A storm is brewing over a series of planned wind farms in Oregon after U.S. President Barack Obama banned the project’s Chinese backers from developing the sites near sensitive military facilities, citing risks to national security.
Obama issued an executive order on Friday compelling Ralls Corp, a Delaware-incorporated company owned by executives from the China-based construction equipment company Sany Group, to divest all of its interests in the planned wind farms near the Naval Weapons Systems Training Facility in Boardman, Oregon.
There is “credible evidence” that the Sany Group and Ralls “might take action that threatens to impair the national security of the United States,” Obama said in the order.
The Naval training facility is used to test electronic combat training, conduct bombing and missile exercises, and develop and test drone technology, according to federal environmental records.
The four planned wind farms are within a five-mile (8-kilometer) radius of the airspace used by the nearby U.S. Navy facility.
The Committee on Foreign Investment in the United States (CFIUS), which reviews foreign investment projects for possible threats to national security, had blocked development of the project this summer pending its investigation and delivery of its recommendations to Obama.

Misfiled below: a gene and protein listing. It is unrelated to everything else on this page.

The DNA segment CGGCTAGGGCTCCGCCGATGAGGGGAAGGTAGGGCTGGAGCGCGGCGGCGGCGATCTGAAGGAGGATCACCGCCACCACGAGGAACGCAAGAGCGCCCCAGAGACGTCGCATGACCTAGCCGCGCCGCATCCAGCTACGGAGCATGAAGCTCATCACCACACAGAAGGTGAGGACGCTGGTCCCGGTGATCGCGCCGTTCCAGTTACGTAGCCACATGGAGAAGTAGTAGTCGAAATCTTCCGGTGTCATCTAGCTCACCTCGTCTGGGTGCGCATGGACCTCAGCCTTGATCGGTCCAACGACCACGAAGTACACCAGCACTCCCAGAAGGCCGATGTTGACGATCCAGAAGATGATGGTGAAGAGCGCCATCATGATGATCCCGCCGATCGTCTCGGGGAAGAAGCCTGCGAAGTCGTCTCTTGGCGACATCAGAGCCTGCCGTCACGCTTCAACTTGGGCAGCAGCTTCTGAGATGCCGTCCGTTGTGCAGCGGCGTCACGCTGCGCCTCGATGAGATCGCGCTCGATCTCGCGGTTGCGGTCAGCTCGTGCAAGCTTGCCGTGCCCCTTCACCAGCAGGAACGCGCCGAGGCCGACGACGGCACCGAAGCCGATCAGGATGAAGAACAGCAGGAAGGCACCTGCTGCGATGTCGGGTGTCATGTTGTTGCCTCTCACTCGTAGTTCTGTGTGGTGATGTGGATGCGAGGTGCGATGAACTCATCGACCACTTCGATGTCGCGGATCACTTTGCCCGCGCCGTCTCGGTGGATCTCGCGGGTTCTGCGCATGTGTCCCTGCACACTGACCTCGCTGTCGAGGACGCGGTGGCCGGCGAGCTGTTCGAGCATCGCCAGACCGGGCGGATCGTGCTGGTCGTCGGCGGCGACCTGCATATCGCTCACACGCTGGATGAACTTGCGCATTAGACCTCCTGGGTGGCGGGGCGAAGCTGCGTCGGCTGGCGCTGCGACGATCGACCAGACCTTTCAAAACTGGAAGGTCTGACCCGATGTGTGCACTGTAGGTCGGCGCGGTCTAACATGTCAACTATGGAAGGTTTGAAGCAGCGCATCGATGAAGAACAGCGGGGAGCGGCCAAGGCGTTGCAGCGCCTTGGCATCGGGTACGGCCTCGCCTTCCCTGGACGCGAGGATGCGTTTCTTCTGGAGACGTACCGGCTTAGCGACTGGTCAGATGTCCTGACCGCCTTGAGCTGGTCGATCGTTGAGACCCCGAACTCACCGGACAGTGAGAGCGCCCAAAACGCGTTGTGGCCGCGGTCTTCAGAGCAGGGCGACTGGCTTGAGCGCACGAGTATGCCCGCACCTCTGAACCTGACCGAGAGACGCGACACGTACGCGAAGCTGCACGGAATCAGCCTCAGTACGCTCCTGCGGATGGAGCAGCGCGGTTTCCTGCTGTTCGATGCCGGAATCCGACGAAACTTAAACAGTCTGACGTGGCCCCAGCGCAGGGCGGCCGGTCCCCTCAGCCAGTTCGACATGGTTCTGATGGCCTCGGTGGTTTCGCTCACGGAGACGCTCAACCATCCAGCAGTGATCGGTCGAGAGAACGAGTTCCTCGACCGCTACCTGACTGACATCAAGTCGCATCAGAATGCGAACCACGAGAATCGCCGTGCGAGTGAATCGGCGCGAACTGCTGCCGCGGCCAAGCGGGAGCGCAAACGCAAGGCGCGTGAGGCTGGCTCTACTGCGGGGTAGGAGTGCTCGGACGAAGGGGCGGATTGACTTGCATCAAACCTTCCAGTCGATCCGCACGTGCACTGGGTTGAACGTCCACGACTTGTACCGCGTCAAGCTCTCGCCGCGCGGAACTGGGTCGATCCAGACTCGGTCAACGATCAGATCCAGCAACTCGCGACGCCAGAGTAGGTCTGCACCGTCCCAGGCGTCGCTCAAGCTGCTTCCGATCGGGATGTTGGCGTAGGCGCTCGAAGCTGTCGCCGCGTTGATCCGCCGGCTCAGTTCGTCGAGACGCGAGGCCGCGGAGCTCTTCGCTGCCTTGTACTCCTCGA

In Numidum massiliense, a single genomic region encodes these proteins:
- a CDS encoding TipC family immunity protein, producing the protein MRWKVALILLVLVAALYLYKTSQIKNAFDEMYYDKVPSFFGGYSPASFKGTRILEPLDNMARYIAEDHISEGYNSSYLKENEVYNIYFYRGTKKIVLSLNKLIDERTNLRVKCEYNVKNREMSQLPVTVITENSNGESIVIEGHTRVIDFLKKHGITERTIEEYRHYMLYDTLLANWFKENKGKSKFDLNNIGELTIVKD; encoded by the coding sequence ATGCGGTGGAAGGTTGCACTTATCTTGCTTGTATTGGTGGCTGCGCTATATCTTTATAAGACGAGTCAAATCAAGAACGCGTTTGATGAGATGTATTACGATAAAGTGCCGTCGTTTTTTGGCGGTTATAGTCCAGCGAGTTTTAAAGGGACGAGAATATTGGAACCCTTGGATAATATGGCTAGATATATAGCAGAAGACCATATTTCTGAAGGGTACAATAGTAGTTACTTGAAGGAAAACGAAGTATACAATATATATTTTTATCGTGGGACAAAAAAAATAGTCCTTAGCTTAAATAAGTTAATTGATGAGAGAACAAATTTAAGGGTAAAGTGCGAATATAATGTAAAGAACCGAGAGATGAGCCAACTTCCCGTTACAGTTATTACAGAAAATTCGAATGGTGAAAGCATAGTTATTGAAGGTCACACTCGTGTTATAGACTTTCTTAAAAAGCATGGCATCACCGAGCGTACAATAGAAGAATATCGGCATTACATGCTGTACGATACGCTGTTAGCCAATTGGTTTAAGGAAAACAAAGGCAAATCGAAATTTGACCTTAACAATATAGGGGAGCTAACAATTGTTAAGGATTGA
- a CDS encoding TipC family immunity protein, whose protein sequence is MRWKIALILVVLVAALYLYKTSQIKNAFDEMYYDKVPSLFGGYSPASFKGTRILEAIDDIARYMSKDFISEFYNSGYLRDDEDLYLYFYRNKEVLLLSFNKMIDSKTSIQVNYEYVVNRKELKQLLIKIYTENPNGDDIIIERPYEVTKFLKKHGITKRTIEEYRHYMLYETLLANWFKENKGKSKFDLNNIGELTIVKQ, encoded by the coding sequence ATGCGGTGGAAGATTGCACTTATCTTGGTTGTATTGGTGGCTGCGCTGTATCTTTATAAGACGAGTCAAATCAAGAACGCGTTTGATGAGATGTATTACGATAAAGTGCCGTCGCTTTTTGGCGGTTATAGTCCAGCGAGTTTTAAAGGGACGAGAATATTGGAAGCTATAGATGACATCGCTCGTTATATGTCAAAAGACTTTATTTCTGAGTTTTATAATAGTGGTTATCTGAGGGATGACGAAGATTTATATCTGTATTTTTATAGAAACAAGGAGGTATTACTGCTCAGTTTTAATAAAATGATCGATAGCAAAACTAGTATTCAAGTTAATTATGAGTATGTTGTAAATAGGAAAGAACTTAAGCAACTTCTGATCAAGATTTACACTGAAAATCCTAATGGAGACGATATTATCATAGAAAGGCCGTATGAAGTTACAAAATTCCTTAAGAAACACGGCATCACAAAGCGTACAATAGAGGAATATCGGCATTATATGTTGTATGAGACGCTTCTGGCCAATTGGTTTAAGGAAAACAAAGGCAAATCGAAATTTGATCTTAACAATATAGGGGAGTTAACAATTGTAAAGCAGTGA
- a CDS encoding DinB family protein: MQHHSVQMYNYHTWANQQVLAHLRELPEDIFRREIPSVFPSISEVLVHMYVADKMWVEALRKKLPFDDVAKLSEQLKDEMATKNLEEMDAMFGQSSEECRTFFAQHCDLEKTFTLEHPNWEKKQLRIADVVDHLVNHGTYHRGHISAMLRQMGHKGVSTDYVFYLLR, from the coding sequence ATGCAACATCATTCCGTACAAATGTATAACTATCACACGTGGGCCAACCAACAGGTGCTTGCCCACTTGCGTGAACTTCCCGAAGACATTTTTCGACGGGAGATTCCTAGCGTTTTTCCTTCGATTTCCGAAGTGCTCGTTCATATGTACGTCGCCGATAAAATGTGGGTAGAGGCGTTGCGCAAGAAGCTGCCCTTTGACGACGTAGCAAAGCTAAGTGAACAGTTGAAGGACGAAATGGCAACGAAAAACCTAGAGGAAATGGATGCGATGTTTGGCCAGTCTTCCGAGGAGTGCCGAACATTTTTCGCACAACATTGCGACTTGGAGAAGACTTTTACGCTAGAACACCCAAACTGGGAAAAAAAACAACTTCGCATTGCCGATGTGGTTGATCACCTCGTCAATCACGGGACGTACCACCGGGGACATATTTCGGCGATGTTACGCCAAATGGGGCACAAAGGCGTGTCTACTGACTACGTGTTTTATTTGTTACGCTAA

The order, which marked the first time in more than two decades that a U.S. president has blocked such a deal involving foreign investment, comes just weeks before the November 6 presidential election. Obama has faced criticism from Republican presidential challenger Mitt Romney that the president has been soft in dealing with China.
"The block was probably serving Obama's campaign for another term, or serving the purpose of protecting the U.S. wind power industry," Zhou Qing, legal affairs chief of Sany Group’s international development planning department, told Chinese state news agency Xinhua.
Zhou told Xinhua that the company would pursue legal avenues to obtain “a fair and square result.”
U.S. Treasury Department spokeswoman Natalie Wyeth Earnest, however, said pursuing litigation could be an exercise in futility for the Chinese company.
“They could try to pursue a lawsuit,” Earnest said. “But the CFIUS statute clearly states that the President’s actions are not subject to judicial review.”